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Nat Tate, American Artist

When you think about it, it is a little strange that a holiday like April Fools’ Day, observed in countries across the world, even exists. With it fast approaching, I considered dedicating this entire entry to history’s great April Fools’ pranks, but thought that one stood out as particularly interesting:

The launch party of David Bowie’s art-publishing house, 21, on April 1, 1998 featured Bowie reading from a biography of American Artist Nat Tate. It was written by author William Boyd and featured photographs of Tate and his works. Since Tate had burned 99% of his art shortly before he committed suicide, little was known about him and there were few remaining examples of his work.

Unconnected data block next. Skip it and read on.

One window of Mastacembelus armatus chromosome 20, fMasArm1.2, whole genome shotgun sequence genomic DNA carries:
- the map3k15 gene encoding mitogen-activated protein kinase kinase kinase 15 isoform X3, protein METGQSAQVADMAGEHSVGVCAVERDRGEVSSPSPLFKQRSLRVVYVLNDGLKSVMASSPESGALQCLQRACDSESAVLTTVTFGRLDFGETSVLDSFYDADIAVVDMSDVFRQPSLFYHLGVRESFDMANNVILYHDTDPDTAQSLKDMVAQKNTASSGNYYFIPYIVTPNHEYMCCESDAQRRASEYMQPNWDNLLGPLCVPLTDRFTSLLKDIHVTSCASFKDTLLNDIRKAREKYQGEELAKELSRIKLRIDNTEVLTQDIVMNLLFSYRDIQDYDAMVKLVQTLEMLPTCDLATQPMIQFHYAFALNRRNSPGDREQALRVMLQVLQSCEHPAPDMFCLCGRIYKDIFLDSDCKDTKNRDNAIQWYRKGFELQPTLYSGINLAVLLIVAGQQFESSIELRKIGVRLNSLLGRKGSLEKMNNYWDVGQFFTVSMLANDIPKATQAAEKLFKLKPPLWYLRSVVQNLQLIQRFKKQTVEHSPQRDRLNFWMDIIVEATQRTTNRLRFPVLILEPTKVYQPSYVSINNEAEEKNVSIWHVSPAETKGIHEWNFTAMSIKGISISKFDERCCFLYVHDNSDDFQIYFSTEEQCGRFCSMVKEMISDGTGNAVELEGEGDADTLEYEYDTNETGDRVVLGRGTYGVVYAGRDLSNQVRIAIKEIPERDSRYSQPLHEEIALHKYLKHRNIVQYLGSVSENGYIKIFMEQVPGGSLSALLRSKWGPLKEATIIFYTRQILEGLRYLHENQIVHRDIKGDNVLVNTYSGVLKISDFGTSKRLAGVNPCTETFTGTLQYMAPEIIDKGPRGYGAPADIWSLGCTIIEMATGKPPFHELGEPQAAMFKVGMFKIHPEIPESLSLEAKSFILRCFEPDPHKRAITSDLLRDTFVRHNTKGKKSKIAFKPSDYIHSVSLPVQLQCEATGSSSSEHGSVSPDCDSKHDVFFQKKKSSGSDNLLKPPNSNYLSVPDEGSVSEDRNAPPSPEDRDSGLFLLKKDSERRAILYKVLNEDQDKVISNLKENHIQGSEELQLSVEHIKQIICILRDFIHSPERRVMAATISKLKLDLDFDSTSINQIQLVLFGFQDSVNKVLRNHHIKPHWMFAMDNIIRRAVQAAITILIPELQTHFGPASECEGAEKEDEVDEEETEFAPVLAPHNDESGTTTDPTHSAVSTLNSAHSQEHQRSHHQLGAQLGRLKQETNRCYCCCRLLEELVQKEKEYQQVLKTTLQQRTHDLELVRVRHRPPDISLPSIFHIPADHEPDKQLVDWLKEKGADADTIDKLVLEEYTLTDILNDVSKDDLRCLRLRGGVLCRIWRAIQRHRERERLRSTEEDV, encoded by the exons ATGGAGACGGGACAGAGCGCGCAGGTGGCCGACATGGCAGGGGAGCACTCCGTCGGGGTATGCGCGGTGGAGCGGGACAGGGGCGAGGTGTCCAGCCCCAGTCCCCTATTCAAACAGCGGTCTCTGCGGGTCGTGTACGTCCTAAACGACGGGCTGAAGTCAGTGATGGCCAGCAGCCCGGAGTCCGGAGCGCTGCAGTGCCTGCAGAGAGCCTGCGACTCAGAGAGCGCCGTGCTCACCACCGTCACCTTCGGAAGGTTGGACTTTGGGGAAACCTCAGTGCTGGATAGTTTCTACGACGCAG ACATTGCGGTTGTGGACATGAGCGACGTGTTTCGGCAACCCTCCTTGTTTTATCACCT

Guests at the party were enthralled. Many claimed to have heard of him, some were familiar with his story and his works. The only problem with the story was that it was an elaborate hoax. Nat Tate never existed. The photos of him were actually photos of an unidentified man.

Nat Tate's work K. Photo courtesy of http://www.harpersbazaar.com

His few remaining works are considered highly collectible. This one sold in London for £7,250 ($11,358) in November of 2011. The strangest part of this story, is that the actual artist or artists who created Tate’s works are unknown. I suspect Boyd may have created them.

Photo courtesy of http://www.artdaily.com

“Facts” about Nat Tate:

~His name was created by combining the names of the National and the Tate galleries.

~He was friends with Jackson Pollock, Pablo Picasso and many other artists.

~He was born in 1928, and jumped to his death from the Staten Island Ferry in early 1960.

This entry was published on March 23, 2012 at 4:41 pm. It’s filed under Art, People, Writing and tagged , , , , , , , , , , , . Bookmark the permalink. Follow any comments here with the RSS feed for this post.

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